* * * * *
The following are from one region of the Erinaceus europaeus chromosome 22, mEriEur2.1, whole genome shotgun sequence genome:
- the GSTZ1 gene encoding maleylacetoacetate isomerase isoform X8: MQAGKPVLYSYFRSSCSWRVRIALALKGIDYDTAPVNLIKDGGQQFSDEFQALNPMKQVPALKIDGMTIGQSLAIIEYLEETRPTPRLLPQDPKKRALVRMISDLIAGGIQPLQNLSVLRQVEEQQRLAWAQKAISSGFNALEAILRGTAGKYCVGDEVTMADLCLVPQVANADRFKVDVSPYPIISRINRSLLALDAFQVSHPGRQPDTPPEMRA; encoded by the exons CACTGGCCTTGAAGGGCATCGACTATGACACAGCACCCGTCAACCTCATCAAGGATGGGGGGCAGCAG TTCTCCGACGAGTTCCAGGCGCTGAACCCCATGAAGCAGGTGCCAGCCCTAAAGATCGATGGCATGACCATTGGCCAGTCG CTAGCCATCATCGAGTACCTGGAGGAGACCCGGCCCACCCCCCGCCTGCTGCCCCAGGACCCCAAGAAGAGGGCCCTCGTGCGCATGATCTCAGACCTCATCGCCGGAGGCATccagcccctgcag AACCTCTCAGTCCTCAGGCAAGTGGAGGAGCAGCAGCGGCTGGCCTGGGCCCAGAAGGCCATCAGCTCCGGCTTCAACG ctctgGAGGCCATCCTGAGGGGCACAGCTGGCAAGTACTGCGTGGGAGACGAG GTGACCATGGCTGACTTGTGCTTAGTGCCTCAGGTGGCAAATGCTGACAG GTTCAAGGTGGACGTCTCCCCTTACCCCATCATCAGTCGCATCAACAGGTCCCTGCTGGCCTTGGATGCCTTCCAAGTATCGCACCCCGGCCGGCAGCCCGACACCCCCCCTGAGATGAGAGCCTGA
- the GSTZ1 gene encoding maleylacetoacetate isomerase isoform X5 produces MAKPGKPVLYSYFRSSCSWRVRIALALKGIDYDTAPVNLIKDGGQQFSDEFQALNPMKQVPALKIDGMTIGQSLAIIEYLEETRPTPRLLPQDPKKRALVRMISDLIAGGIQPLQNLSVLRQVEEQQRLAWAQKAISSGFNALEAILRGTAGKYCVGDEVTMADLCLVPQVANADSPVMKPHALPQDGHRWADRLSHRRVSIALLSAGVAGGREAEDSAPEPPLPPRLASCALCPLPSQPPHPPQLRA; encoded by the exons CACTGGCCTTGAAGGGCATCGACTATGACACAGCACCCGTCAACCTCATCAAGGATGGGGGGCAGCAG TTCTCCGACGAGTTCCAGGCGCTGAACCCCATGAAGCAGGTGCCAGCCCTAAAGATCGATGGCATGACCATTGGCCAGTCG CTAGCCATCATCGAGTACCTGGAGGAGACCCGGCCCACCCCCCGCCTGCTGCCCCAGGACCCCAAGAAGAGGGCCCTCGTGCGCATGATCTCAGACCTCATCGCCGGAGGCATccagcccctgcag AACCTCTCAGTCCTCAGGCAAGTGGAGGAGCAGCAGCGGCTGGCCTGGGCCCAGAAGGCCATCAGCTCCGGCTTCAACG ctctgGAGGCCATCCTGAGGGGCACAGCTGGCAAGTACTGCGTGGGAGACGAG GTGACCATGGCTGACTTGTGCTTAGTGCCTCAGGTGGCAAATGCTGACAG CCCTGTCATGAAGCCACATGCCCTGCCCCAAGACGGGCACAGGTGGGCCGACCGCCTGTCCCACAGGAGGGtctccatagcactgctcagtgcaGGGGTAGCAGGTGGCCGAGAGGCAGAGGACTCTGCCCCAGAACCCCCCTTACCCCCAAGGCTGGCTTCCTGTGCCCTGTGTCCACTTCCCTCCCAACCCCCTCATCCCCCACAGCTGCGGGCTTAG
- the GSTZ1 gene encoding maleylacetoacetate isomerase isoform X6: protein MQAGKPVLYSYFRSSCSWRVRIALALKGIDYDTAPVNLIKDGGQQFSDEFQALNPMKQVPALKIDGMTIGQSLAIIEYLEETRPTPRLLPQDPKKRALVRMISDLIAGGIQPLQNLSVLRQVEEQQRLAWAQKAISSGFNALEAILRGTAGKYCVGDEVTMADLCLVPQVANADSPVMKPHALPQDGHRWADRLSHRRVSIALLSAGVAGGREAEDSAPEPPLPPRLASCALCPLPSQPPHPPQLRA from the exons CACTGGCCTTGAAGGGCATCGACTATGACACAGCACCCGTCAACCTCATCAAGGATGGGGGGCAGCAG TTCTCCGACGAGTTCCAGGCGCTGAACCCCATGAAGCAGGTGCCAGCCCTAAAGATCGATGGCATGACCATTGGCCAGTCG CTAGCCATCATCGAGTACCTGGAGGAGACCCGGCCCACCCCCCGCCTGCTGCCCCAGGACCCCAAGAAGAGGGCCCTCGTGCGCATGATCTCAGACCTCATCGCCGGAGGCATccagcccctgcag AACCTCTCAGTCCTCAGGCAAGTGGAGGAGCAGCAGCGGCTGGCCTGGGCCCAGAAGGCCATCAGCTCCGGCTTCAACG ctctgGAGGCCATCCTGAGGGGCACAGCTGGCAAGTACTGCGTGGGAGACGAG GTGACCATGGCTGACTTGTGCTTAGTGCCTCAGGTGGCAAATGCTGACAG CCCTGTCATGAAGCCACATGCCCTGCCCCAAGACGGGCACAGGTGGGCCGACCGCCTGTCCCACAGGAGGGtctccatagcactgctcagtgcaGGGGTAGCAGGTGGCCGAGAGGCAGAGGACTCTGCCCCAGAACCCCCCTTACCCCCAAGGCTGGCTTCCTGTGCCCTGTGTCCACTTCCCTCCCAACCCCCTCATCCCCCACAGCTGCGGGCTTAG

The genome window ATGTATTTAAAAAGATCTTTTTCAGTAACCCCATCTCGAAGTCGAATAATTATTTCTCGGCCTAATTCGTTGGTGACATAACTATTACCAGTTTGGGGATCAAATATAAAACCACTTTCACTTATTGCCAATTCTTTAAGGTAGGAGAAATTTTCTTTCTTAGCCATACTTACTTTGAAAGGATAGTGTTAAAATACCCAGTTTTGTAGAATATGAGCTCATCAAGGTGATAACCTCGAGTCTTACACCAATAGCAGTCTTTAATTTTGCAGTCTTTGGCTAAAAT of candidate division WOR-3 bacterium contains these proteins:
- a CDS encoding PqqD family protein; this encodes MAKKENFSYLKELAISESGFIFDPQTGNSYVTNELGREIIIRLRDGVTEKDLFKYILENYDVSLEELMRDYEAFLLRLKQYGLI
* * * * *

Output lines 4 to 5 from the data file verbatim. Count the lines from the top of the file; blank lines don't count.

- the GSTZ1 gene encoding maleylacetoacetate isomerase isoform X6: protein MQAGKPVLYSYFRSSCSWRVRIALALKGIDYDTAPVNLIKDGGQQFSDEFQALNPMKQVPALKIDGMTIGQSLAIIEYLEETRPTPRLLPQDPKKRALVRMISDLIAGGIQPLQNLSVLRQVEEQQRLAWAQKAISSGFNALEAILRGTAGKYCVGDEVTMADLCLVPQVANADSPVMKPHALPQDGHRWADRLSHRRVSIALLSAGVAGGREAEDSAPEPPLPPRLASCALCPLPSQPPHPPQLRA from the exons CACTGGCCTTGAAGGGCATCGACTATGACACAGCACCCGTCAACCTCATCAAGGATGGGGGGCAGCAG TTCTCCGACGAGTTCCAGGCGCTGAACCCCATGAAGCAGGTGCCAGCCCTAAAGATCGATGGCATGACCATTGGCCAGTCG CTAGCCATCATCGAGTACCTGGAGGAGACCCGGCCCACCCCCCGCCTGCTGCCCCAGGACCCCAAGAAGAGGGCCCTCGTGCGCATGATCTCAGACCTCATCGCCGGAGGCATccagcccctgcag AACCTCTCAGTCCTCAGGCAAGTGGAGGAGCAGCAGCGGCTGGCCTGGGCCCAGAAGGCCATCAGCTCCGGCTTCAACG ctctgGAGGCCATCCTGAGGGGCACAGCTGGCAAGTACTGCGTGGGAGACGAG GTGACCATGGCTGACTTGTGCTTAGTGCCTCAGGTGGCAAATGCTGACAG CCCTGTCATGAAGCCACATGCCCTGCCCCAAGACGGGCACAGGTGGGCCGACCGCCTGTCCCACAGGAGGGtctccatagcactgctcagtgcaGGGGTAGCAGGTGGCCGAGAGGCAGAGGACTCTGCCCCAGAACCCCCCTTACCCCCAAGGCTGGCTTCCTGTGCCCTGTGTCCACTTCCCTCCCAACCCCCTCATCCCCCACAGCTGCGGGCTTAG

The genome window ATGTATTTAAAAAGATCTTTTTCAGTAACCCCATCTCGAAGTCGAATAATTATTTCTCGGCCTAATTCGTTGGTGACATAACTATTACCAGTTTGGGGATCAAATATAAAACCACTTTCACTTATTGCCAATTCTTTAAGGTAGGAGAAATTTTCTTTCTTAGCCATACTTACTTTGAAAGGATAGTGTTAAAATACCCAGTTTTGTAGAATATGAGCTCATCAAGGTGATAACCTCGAGTCTTACACCAATAGCAGTCTTTAATTTTGCAGTCTTTGGCTAAAAT of candidate division WOR-3 bacterium contains these proteins: